I know, I feel bad too when I feel like I am skewering the heart and soul of some poor author. But that is how I feel, and I won’t sell out. And from my point of view, when I read negative reviews, I’m thankful because I love the honesty. It is just as important to me to know which books I should avoid, the same as the ones I need to read tomorrow. I think the bigger issue (that you have addressed here) is that you have been accepting books that aren’t your thing. I’ve nearly given up review books because you just never know. I’d prefer to read books that I KNOW i’m going to love.
                Sandy´s last [type] ..Monday Matinee: Three Colors Trilogy – Blue, White, Red (1993, 1994)

                • At 2012.08.27 14:39, Nicole Harmon said:

                  Hi. I like to review books and I have had to ask that question is it good to give a bad review. And I was told you should want the respect of your fellow authors, readers, publishers and persons in the community who will read what you write. So be honest. If you don’t like it tell them why. If you don’t understand it tell them why. If you freaking loved it tell them why. They will appreciate it. And I have had some feedback on the books that I have loved that those authors appreciated it. And I think I am a hard person in reviewing because I have changed my tastes the older I have gotten. But I read almost any type of book to review. And I want to be fair because when my novels come out I want them to be fair in the review of my novels and tell me the truth.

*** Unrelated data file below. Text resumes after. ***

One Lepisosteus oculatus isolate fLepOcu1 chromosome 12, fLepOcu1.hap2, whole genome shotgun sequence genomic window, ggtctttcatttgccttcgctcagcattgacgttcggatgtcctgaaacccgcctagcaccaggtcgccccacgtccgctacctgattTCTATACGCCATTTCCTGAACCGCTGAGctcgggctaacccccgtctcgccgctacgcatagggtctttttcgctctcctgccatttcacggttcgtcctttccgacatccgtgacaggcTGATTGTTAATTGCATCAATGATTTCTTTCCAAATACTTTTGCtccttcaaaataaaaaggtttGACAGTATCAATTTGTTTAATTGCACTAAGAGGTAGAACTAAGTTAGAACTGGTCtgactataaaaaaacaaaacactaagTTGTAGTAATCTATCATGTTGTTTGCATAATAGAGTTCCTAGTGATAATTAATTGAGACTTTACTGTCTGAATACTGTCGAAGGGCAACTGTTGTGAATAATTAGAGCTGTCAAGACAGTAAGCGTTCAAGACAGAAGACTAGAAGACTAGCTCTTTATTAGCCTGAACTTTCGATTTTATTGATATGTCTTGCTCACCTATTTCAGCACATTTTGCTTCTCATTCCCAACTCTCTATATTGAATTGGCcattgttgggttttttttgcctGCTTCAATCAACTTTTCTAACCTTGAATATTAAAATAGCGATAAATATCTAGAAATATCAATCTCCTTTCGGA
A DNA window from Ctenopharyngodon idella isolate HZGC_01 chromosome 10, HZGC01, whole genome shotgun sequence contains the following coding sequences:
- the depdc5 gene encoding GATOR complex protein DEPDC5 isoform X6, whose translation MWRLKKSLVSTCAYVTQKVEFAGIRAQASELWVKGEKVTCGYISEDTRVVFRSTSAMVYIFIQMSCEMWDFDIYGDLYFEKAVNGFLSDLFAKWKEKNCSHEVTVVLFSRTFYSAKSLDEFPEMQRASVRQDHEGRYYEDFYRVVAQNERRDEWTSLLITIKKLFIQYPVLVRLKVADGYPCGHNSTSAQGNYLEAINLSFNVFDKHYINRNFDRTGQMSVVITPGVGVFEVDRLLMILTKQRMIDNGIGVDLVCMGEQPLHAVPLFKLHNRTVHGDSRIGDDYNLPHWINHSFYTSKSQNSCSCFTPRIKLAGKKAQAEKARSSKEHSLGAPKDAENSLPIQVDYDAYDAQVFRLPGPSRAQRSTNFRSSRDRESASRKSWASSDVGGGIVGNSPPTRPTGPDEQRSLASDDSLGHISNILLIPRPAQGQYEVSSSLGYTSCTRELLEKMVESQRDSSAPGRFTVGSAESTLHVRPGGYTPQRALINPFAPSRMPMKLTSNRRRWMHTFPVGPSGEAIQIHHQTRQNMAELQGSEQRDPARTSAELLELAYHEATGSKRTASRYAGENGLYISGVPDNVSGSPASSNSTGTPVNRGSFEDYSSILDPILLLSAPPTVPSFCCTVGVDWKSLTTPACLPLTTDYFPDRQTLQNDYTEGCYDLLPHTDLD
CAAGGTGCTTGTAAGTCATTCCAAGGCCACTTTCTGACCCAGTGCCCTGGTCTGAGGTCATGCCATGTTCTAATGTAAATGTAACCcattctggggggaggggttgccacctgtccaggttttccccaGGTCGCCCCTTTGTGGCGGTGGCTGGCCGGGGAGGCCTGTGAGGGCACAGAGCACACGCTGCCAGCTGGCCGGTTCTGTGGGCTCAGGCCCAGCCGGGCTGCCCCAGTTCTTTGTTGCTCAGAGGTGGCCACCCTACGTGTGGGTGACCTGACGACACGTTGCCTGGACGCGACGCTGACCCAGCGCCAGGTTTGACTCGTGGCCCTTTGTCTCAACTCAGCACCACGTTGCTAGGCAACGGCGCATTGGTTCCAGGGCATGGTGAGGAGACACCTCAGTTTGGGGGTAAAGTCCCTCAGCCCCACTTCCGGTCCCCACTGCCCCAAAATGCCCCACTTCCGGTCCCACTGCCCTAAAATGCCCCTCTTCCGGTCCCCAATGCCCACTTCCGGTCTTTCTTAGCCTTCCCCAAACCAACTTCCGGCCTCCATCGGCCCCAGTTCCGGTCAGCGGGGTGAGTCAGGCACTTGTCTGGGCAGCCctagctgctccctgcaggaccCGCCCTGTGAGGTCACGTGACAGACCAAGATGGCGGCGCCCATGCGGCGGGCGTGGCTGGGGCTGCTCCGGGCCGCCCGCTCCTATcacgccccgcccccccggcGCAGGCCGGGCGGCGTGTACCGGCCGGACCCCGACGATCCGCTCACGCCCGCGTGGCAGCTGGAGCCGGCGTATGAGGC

So I will give negative review although I think the lowest I gave was 3 stars. I was told by one website that if I have to give it lower than a 3 star review to let them know before hand and then another reviewer will review it and we will publish both at the same time. So you get a negative review and a good review-if possible. If both didn’t like it then I haven’t actually had to see what happened with that.
                  So Natalie- I think that whatever happens we need to be honest in our opinions. And people will respect us for that.

                  • At 2012.08.27 15:33, Laurie C said:

                    A thoughtful post! I don’t write a lot of negative reviews, but that’s probably because I can’t keep up with my reviews as it is, and try to only read ones that I think I’m going to like.
                    Laurie C´s last [type] ..Waiting on Wednesday – The Beautiful Mystery by Louise Penny

                    • At 2012.08.27 17:41, Ti said:

                      I never feel guilty about posting a negative review. Often, I’ve had the publisher email me privately to say that they agreed with me! They have to promote the books they’ve been assigned, whether they like them or not but they are readers too and some books, oh man… some just suck.